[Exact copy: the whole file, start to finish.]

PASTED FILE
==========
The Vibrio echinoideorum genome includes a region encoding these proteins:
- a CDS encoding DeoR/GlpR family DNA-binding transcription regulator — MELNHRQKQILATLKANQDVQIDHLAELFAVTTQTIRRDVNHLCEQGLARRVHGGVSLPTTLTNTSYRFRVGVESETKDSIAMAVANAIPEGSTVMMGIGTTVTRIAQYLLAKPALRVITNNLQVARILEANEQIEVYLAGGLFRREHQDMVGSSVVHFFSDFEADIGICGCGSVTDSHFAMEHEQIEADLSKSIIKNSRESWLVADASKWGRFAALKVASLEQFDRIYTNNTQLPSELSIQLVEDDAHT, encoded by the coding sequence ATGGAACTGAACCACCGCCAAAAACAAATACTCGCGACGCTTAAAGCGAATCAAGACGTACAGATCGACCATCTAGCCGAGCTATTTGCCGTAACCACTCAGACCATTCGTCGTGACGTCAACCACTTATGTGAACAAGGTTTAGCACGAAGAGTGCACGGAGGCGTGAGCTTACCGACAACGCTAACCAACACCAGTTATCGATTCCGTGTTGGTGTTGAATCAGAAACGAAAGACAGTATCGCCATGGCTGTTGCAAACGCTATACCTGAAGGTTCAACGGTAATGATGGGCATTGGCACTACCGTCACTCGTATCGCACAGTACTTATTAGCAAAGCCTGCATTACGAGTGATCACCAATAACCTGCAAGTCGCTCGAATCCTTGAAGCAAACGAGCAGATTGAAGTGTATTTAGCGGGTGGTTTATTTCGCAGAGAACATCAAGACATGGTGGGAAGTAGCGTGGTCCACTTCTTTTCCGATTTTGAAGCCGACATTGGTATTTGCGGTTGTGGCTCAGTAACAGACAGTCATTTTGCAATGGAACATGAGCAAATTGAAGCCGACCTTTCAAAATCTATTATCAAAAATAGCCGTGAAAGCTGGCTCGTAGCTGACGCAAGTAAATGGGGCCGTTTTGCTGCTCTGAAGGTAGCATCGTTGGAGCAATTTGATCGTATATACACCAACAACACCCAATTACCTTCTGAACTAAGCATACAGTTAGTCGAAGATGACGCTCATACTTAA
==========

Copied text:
The Vibrio echinoideorum genome includes a region encoding these proteins:
- a CDS encoding DeoR/GlpR family DNA-binding transcription regulator — MELNHRQKQILATLKANQDVQIDHLAELFAVTTQTIRRDVNHLCEQGLARRVHGGVSLPTTLTNTSYRFRVGVESETKDSIAMAVANAIPEGSTVMMGIGTTVTRIAQYLLAKPALRVITNNLQVARILEANEQIEVYLAGGLFRREHQDMVGSSVVHFFSDFEADIGICGCGSVTDSHFAMEHEQIEADLSKSIIKNSRESWLVADASKWGRFAALKVASLEQFDRIYTNNTQLPSELSIQLVEDDAHT, encoded by the coding sequence ATGGAACTGAACCACCGCCAAAAACAAATACTCGCGACGCTTAAAGCGAATCAAGACGTACAGATCGACCATCTAGCCGAGCTATTTGCCGTAACCACTCAGACCATTCGTCGTGACGTCAACCACTTATGTGAACAAGGTTTAGCACGAAGAGTGCACGGAGGCGTGAGCTTACCGACAACGCTAACCAACACCAGTTATCGATTCCGTGTTGGTGTTGAATCAGAAACGAAAGACAGTATCGCCATGGCTGTTGCAAACGCTATACCTGAAGGTTCAACGGTAATGATGGGCATTGGCACTACCGTCACTCGTATCGCACAGTACTTATTAGCAAAGCCTGCATTACGAGTGATCACCAATAACCTGCAAGTCGCTCGAATCCTTGAAGCAAACGAGCAGATTGAAGTGTATTTAGCGGGTGGTTTATTTCGCAGAGAACATCAAGACATGGTGGGAAGTAGCGTGGTCCACTTCTTTTCCGATTTTGAAGCCGACATTGGTATTTGCGGTTGTGGCTCAGTAACAGACAGTCATTTTGCAATGGAACATGAGCAAATTGAAGCCGACCTTTCAAAATCTATTATCAAAAATAGCCGTGAAAGCTGGCTCGTAGCTGACGCAAGTAAATGGGGCCGTTTTGCTGCTCTGAAGGTAGCATCGTTGGAGCAATTTGATCGTATATACACCAACAACACCCAATTACCTTCTGAACTAAGCATACAGTTAGTCGAAGATGACGCTCATACTTAA